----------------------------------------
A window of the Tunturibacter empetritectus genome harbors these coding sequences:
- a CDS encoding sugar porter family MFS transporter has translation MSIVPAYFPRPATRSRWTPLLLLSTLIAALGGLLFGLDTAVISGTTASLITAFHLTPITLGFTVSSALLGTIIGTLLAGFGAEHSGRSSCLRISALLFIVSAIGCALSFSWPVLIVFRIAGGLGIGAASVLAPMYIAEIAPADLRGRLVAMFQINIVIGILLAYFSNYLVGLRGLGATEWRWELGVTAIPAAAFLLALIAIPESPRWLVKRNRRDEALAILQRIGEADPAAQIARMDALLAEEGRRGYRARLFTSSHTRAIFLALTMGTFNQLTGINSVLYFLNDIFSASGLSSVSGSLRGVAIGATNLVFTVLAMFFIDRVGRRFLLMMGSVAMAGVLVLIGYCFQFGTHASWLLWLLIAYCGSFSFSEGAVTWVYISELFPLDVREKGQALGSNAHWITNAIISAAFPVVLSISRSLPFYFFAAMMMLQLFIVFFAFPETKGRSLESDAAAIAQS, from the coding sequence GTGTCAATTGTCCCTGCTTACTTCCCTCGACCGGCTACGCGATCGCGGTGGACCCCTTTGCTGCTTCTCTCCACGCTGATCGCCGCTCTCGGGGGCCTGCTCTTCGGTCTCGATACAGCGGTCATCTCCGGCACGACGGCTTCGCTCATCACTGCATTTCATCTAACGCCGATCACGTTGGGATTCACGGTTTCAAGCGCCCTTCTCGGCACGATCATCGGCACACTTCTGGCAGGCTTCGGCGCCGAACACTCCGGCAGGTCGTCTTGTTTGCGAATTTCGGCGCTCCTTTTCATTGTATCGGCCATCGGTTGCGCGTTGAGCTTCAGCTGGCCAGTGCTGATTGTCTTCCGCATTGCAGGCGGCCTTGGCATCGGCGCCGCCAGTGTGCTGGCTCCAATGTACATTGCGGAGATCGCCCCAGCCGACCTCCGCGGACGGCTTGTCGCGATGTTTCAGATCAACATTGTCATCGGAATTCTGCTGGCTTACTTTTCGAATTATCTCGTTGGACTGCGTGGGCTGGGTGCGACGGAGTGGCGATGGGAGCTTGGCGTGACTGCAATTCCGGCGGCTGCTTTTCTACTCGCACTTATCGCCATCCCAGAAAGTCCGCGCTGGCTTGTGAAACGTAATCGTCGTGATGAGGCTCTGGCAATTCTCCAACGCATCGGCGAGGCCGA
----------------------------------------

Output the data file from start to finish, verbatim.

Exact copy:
A window of the Tunturibacter empetritectus genome harbors these coding sequences:
- a CDS encoding sugar porter family MFS transporter has translation MSIVPAYFPRPATRSRWTPLLLLSTLIAALGGLLFGLDTAVISGTTASLITAFHLTPITLGFTVSSALLGTIIGTLLAGFGAEHSGRSSCLRISALLFIVSAIGCALSFSWPVLIVFRIAGGLGIGAASVLAPMYIAEIAPADLRGRLVAMFQINIVIGILLAYFSNYLVGLRGLGATEWRWELGVTAIPAAAFLLALIAIPESPRWLVKRNRRDEALAILQRIGEADPAAQIARMDALLAEEGRRGYRARLFTSSHTRAIFLALTMGTFNQLTGINSVLYFLNDIFSASGLSSVSGSLRGVAIGATNLVFTVLAMFFIDRVGRRFLLMMGSVAMAGVLVLIGYCFQFGTHASWLLWLLIAYCGSFSFSEGAVTWVYISELFPLDVREKGQALGSNAHWITNAIISAAFPVVLSISRSLPFYFFAAMMMLQLFIVFFAFPETKGRSLESDAAAIAQS, from the coding sequence GTGTCAATTGTCCCTGCTTACTTCCCTCGACCGGCTACGCGATCGCGGTGGACCCCTTTGCTGCTTCTCTCCACGCTGATCGCCGCTCTCGGGGGCCTGCTCTTCGGTCTCGATACAGCGGTCATCTCCGGCACGACGGCTTCGCTCATCACTGCATTTCATCTAACGCCGATCACGTTGGGATTCACGGTTTCAAGCGCCCTTCTCGGCACGATCATCGGCACACTTCTGGCAGGCTTCGGCGCCGAACACTCCGGCAGGTCGTCTTGTTTGCGAATTTCGGCGCTCCTTTTCATTGTATCGGCCATCGGTTGCGCGTTGAGCTTCAGCTGGCCAGTGCTGATTGTCTTCCGCATTGCAGGCGGCCTTGGCATCGGCGCCGCCAGTGTGCTGGCTCCAATGTACATTGCGGAGATCGCCCCAGCCGACCTCCGCGGACGGCTTGTCGCGATGTTTCAGATCAACATTGTCATCGGAATTCTGCTGGCTTACTTTTCGAATTATCTCGTTGGACTGCGTGGGCTGGGTGCGACGGAGTGGCGATGGGAGCTTGGCGTGACTGCAATTCCGGCGGCTGCTTTTCTACTCGCACTTATCGCCATCCCAGAAAGTCCGCGCTGGCTTGTGAAACGTAATCGTCGTGATGAGGCTCTGGCAATTCTCCAACGCATCGGCGAGGCCGA